By Scott Gray and Larry Davis, CBRE
Indianapolis retail is bracing for multiple mid-box and big-box closures that will bring large blocks of retail space back on the market, all within a short amount of time.
Changing tides of consumer behaviors, competition and e-commerce created troubles for some national retailers, leading to liquidations and bankruptcies. Some are scaling back the number of stores and implementing new strategies, while some are being forced to close their doors for good. The holes created by this activity and how these vacancies will be filled are on the minds of every retail broker and landlord in the region.
Spaces being vacated include electronics retailers,
sporting goods retailers, supermarkets, department stores and fashion retailers. These players occupied spaces ranging from 15,000 to more than 100,000 square feet. In all, an estimated 1.5 million to 2 million square feet of space could be vacated during the next two to three years in the Indianapolis metro area.
While it can seem like the potential for high vacancy rates is a problem, it would also create a unique opportunity for national retailers to make an entry into the Indianapolis market. With a large amount of product on the market, retailers would have plenty of choices for locations, and rental rates could foreseeably soften. With these barriers to entry removed, we could see expansions from players not previously in the market.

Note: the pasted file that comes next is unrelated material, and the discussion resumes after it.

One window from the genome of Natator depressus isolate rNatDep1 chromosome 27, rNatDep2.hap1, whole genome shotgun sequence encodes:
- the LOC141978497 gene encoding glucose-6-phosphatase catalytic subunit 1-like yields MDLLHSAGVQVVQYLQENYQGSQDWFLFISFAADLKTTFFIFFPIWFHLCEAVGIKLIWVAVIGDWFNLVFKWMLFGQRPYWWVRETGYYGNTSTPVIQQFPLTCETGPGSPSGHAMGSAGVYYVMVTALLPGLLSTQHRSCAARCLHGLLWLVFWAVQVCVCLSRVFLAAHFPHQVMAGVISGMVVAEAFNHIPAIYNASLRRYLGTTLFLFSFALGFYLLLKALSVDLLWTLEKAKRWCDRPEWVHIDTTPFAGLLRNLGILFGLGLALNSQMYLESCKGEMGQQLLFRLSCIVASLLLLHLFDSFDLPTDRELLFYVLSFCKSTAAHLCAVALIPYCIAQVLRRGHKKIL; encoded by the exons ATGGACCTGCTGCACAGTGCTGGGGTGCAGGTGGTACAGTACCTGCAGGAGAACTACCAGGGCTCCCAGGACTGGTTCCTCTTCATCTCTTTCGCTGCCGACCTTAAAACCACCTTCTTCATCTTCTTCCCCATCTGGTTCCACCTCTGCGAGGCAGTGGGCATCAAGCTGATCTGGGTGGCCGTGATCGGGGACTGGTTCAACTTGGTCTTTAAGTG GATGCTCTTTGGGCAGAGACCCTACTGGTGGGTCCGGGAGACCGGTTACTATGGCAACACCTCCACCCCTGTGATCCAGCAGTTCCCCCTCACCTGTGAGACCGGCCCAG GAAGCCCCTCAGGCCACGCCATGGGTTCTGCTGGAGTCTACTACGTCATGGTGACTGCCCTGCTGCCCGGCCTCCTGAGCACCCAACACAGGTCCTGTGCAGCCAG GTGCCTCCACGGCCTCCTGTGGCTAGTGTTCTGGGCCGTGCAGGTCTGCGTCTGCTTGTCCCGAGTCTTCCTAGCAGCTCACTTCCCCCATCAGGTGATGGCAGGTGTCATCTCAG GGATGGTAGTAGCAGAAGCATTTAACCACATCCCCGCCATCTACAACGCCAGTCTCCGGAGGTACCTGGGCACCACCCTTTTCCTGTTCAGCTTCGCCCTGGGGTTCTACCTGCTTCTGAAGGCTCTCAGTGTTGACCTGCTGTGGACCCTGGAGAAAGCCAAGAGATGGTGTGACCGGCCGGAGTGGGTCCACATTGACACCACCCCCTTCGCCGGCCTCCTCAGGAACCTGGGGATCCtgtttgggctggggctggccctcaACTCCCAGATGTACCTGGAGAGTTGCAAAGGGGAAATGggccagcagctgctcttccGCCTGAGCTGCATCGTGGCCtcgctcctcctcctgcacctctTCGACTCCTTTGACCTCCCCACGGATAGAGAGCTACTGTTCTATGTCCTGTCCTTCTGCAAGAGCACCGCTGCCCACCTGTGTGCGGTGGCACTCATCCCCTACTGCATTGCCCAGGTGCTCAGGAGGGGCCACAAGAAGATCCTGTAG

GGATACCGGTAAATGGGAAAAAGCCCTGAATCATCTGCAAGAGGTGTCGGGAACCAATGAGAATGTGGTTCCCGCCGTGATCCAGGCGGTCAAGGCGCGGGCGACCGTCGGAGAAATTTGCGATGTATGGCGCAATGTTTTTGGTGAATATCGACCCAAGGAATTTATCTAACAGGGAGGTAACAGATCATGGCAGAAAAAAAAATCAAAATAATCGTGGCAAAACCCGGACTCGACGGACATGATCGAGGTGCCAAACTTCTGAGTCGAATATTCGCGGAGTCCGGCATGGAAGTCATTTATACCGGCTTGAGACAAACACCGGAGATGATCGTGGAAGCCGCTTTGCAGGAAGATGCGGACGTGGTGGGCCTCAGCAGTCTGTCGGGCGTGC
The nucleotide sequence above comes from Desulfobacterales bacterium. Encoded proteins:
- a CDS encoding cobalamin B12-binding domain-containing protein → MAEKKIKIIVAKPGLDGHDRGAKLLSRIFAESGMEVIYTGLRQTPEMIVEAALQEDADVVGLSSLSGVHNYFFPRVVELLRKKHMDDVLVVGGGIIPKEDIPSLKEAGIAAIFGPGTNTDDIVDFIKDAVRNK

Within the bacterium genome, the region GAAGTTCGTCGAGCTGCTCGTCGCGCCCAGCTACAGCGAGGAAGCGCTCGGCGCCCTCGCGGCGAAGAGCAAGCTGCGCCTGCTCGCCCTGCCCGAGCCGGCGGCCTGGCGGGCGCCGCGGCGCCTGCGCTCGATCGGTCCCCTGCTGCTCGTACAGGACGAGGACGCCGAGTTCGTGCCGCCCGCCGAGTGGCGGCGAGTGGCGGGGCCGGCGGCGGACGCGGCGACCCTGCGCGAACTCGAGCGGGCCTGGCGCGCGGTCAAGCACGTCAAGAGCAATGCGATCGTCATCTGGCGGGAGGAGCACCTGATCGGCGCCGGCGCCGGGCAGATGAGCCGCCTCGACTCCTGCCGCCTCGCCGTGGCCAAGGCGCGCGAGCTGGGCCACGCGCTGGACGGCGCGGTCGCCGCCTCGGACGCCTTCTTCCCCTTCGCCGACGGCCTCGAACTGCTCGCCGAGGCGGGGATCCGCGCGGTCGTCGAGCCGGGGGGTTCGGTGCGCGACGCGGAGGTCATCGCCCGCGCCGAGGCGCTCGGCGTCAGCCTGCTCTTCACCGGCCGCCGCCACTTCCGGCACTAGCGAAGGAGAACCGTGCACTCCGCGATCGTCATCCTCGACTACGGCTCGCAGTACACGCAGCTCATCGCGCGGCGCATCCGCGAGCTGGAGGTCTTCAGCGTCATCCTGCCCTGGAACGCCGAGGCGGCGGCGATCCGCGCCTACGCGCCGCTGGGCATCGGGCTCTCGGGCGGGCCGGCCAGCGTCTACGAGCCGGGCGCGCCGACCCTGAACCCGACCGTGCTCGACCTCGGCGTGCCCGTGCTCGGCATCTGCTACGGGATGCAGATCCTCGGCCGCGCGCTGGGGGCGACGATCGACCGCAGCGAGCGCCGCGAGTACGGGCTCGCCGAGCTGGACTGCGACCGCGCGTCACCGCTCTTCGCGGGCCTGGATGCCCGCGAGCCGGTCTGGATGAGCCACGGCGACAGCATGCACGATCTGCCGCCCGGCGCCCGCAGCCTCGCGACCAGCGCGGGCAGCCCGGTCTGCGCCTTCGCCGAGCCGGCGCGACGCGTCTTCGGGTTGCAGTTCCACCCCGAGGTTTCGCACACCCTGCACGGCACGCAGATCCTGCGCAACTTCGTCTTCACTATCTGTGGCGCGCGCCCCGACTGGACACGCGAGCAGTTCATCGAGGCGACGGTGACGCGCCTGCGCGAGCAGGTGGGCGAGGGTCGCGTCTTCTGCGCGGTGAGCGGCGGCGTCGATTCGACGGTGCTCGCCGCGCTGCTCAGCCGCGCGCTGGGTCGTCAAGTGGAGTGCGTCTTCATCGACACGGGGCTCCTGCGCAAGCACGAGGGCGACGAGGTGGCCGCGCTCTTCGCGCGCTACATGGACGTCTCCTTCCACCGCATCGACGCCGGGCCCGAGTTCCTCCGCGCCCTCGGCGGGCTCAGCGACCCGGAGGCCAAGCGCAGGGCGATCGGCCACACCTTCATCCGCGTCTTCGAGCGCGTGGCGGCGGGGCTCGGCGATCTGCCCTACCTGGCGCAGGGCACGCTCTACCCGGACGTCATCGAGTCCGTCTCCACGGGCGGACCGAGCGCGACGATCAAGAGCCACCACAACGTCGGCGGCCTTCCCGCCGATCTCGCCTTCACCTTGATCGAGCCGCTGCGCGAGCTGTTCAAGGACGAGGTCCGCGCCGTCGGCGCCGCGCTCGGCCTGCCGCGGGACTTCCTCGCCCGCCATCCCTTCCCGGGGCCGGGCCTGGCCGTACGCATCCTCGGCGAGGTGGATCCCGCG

The closure of big-box space shouldn’t be a red flag to new entrants, as Indianapolis is a stable market with good fundamentals, attracting investment from across the country. Population and job growth have been stable, and an emerging tech sector is poised to spark more high-wage jobs coming into Indianapolis.
The city ranks high nationally for having a positive business climate, ranking in at 21st on Forbes list of Best Places for Business and Careers and eighth in Area Development’s Top Places for Doing Business in 2016. Industrial growth from logistics and e-commerce users is having a positive trickle-out effect on the health of the region that should catch the attention of national retailers.
We could see players in grocery, discount general merchandise, entertainment, home furnishings, apparel and other categories that are not currently in the market take a good long look at what Indianapolis has to offer. Also, we believe that the demand for non-retail uses will continue to thrive with some of this well-positioned real estate.
Uses such as health care, self-storage, and other non-traditional tenants will continue to emerge as quality users competing for many of these properties. In the short-term, vacancy rates will tick up as big block stores close, but don’t expect it to stay that way for long. Opportunity will abound with a variety of sizes and locations to usher in the next wave of retail to Indianapolis.
Scott Gray and Larry Davis are first vice presidents with the Indianapolis office of CBRE.